May 25-29, 2000
volume 11, no. 99


    During this "month of Mary" and the focus on Fatima with the beatifications on May 13th of the Fatima Shepherd Children Jacinta and Francisco Marto by His Holiness Pope John Paul II, and with the debut of the DailyCATHOLIC now being published daily in Russian to reach all parts of the former Iron Curtain, we present a special series written by Father Robert J. Fox, director of the Fatima Family Apostolate and editor of the full color Immaculate Heart Messenger. We are delighted to work with Father Robert Fox in bringing you this special series on Our Lady's plans for the conversion of Russia. If anyone knows the temperature of the Faith in the former Soviet Union it is Fr. Fox. These articles first appeared in earlier issues of his full-color magazine Immaculate Heart Messenger which Fr. Fox edits and publishes. To order a subscription or to find out about other materials such as books and tapes or about the upcoming 18th Annual National Marian Congress to be held on the weekend of the Sacred Heart of Jesus and the Immaculate Heart of Mary on June 9-11 at the Shrine in Alexandria, South Dakota, call the toll-free number: 800-721-MARY or 800-213-5541.


installment two:
Special homily given by Bishop of Aveiro

    The following is the second part of the sermon given by the Bishop of Aveiro, His Excellency Bishop Manuel de Alemeida Trindade on Oct. 13, 1991 in the Cova da Iria at Fatima before hundreds of thousands of pilgrims including the newly-appointed Latin Rite Archbishop Tadeusz Kondrusiewicz of Moscow and the first pilgrimage group ever to come to Fatima from Russia:

    Three Humble Children

        For seventy years now these underground currents have existed. It was not through the invention of reputable ideologies, but through the simple confession of three humble children, to whom the Virgin Mary appeared here and to whom she spoke. And she appeared precisely in the year and in the month (according to the Russian calendar) in which the revolution established the dictatorship of the proletariat and the atheism of the state of Russia.

        None of the children had heard before the name of this country, lost as they were on the heights of an arid rocky mountain region watching their flocks, and belonging to families where letters was not a part of the daily bread that was eaten. But it was these children who transmitted the message heard from the lips of the Lady: "Russia will spread her errors, but finally she will be converted."

        The fulfillment of this prophecy is now in sight. Religious liberty exists in Russia today. It is no longer necessary to conceal the faith in the refuge of one's conscience, as if it were a crime or a dark and repellent blot which had to be hidden from other eyes. People can now public profess their faith, whatever be their religious belief, without fear that the police will enter their home and carry them off to some Gulag.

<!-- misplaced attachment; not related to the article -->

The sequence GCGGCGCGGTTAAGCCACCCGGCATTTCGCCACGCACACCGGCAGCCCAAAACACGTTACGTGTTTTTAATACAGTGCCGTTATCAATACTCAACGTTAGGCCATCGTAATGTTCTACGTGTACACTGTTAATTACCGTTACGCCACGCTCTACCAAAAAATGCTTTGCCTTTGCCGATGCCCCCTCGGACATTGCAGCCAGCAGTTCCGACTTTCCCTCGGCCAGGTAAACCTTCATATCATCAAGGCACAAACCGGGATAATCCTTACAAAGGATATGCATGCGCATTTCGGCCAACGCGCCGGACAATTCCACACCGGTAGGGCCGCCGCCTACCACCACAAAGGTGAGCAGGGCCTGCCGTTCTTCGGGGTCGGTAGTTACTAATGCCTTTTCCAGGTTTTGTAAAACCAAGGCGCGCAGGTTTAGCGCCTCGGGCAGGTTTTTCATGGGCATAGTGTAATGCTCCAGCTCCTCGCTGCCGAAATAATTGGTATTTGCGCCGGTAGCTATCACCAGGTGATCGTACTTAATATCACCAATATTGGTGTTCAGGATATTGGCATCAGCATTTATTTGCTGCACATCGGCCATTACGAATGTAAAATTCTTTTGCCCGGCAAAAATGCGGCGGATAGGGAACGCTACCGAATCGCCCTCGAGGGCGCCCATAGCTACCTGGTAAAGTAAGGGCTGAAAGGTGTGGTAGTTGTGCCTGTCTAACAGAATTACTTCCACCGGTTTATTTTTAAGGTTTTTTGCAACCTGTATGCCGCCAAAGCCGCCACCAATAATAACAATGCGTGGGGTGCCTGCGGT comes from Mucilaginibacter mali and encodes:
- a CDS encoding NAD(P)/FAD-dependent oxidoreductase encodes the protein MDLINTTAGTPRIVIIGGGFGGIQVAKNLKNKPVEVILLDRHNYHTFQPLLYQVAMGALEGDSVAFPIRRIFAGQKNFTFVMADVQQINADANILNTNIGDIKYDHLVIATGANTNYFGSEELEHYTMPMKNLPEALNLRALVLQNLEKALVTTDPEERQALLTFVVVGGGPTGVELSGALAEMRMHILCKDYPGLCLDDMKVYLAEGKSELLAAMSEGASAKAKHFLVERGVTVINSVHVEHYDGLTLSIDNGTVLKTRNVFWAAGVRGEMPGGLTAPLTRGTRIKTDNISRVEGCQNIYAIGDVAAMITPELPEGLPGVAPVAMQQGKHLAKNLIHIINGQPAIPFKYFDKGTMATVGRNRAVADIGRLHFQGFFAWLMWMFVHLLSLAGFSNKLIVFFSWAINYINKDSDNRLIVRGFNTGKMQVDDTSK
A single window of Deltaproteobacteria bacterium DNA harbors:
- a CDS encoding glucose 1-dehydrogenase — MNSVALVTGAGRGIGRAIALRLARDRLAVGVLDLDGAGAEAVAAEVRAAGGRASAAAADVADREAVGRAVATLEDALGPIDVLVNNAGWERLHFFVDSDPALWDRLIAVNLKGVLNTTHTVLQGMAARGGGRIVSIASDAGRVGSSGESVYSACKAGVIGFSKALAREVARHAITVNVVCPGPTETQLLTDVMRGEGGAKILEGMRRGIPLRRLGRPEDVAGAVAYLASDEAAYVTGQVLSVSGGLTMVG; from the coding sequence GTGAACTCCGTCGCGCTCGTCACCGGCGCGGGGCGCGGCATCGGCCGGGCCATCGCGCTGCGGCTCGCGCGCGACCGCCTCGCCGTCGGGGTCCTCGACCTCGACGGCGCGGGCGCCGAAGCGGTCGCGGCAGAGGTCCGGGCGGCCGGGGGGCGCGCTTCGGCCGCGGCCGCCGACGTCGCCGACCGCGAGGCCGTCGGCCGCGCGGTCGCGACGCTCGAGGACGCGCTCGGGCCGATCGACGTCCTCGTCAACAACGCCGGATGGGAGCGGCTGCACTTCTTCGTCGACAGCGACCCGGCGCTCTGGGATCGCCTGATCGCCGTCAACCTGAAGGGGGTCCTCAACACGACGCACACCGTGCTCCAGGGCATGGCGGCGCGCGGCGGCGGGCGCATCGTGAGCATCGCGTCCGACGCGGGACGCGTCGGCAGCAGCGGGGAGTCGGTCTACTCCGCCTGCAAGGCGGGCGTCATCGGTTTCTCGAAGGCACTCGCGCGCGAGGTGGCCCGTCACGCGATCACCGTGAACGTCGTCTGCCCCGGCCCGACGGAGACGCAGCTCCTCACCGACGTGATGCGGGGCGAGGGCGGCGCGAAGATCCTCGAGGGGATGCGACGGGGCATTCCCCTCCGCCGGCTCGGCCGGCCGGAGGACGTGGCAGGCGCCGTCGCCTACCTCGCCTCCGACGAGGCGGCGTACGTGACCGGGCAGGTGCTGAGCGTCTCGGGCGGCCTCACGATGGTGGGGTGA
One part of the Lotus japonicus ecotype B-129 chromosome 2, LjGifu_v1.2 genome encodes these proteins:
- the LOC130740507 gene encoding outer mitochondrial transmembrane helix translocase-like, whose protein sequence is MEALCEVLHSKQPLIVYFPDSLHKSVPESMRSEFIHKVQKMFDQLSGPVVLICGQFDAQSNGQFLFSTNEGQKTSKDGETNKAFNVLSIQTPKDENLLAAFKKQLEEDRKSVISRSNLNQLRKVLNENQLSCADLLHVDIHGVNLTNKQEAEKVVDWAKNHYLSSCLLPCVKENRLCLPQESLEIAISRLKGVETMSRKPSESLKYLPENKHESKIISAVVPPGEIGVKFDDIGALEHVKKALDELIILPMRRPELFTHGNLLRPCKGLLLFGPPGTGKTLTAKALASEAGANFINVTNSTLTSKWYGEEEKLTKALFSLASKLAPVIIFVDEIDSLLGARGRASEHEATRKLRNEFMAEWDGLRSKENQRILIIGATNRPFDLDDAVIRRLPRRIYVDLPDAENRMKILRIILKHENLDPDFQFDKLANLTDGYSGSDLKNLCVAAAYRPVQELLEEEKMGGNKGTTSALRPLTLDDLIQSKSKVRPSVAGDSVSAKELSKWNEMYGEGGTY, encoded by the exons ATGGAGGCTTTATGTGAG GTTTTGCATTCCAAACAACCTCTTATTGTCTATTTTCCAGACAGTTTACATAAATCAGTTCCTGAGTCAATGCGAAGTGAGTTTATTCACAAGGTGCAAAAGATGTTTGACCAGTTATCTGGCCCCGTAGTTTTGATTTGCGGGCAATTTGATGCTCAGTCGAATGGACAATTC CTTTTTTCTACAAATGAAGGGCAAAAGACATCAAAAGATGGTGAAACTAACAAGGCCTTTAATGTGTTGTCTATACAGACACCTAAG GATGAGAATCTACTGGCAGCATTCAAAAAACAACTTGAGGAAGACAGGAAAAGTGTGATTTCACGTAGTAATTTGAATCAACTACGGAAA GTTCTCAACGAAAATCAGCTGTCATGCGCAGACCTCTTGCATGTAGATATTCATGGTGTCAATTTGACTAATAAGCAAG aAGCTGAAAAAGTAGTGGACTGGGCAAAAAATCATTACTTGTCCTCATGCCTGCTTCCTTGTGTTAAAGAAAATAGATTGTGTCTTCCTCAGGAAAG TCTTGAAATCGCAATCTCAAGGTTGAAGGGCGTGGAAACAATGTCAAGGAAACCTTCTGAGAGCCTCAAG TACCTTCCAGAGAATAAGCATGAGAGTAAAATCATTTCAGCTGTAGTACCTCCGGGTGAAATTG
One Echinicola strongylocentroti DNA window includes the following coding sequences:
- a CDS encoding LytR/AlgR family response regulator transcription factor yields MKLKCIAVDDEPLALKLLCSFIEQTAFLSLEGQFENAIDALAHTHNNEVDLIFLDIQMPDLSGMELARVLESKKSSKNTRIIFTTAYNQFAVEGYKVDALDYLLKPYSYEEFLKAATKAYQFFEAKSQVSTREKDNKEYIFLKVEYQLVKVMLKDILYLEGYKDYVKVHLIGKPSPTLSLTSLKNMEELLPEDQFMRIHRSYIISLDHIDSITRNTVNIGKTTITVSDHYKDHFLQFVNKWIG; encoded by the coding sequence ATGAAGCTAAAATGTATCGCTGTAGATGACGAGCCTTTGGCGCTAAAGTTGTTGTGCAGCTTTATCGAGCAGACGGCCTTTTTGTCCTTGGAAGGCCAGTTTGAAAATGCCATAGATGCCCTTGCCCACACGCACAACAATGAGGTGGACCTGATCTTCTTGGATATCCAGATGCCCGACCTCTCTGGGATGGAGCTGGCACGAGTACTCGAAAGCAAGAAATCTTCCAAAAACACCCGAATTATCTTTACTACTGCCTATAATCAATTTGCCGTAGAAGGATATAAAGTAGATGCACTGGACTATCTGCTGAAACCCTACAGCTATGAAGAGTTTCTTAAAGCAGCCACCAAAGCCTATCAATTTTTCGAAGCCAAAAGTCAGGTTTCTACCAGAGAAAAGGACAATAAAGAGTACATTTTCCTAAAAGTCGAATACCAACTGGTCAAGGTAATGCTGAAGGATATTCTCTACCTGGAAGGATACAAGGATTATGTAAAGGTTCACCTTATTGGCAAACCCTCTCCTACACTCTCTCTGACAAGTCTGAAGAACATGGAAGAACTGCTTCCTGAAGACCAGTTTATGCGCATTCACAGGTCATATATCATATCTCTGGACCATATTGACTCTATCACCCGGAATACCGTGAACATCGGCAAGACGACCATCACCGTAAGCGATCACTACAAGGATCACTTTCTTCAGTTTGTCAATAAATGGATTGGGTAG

With what emotion we see today, in our midst, the first Apostolic Administrator for the Latin Catholics of the Republic of Russia, with its seat in Moscow, the Archbishop Dr. Tadeusz Kondrusiewicz!

        "Russia will be converted..." Conversion, however, is not a dress placed on from the outside. It is an attitude of the intelligence and of the heart. CONVERSION does not exist where there is no interior liberty-that liberty which consists, not so much in the absence of fetters, as in the cult of truth, in self-control, in seeking rather to be than to appear to be, in seeking to be than to have. To be means cultivating the values that elevate man above the lower creatures, such as honesty of customs, sobriety of life, respect for the rights of others, invulnerability in the face of corruption, solidarity in regard to the needs of others.

        In these points Christian identity is by no means exhausted. To be a CHRISTIAN means to believe that Jesus Christ is the Word of God Incarnate, that He was crucified and died for us, and that after death He rose again and lives forever, that He is the beginning and the end-the Alpha and the Omega, as the book of the Apocalypse says-of our collective history as well as the history of this "unrepeatable" being who is each one of us.

        To be a Christian further signifies accepting the message-accepting and living by it-which Jesus Christ summed up in the eight Beatitudes, the first of which: Blessed are the poor in spirit is a resume of all the rest.

        The risk of societies in Eastern Europe is that, having escaped from the forms of slavery which were imposed on them from outside, they might now fall, of their own will, into other forms of slavery which are not lacking in our hyper-civilized West: ambition for money, the cult of sex, the plague of consumerism…What a misfortune it would be if what has happened in the East were merely passing over from a collectivist economy to a market economy. Man is worth much more than that.

        In Fatima, 74 years ago, the Virgin Mary made an appeal, through the three humble shepherds, to conversion of heart.

        May the Virgin Mary, who is the model for all believers and is the icon and the model of the Church-the Virgin Mary to whom all the Slavic peoples bear a filial and tender devotion-teach us, all of us, to be faithful as she was, to the end.

Father Robert J. Fox

May 25-29, 2000
volume 11, no. 99

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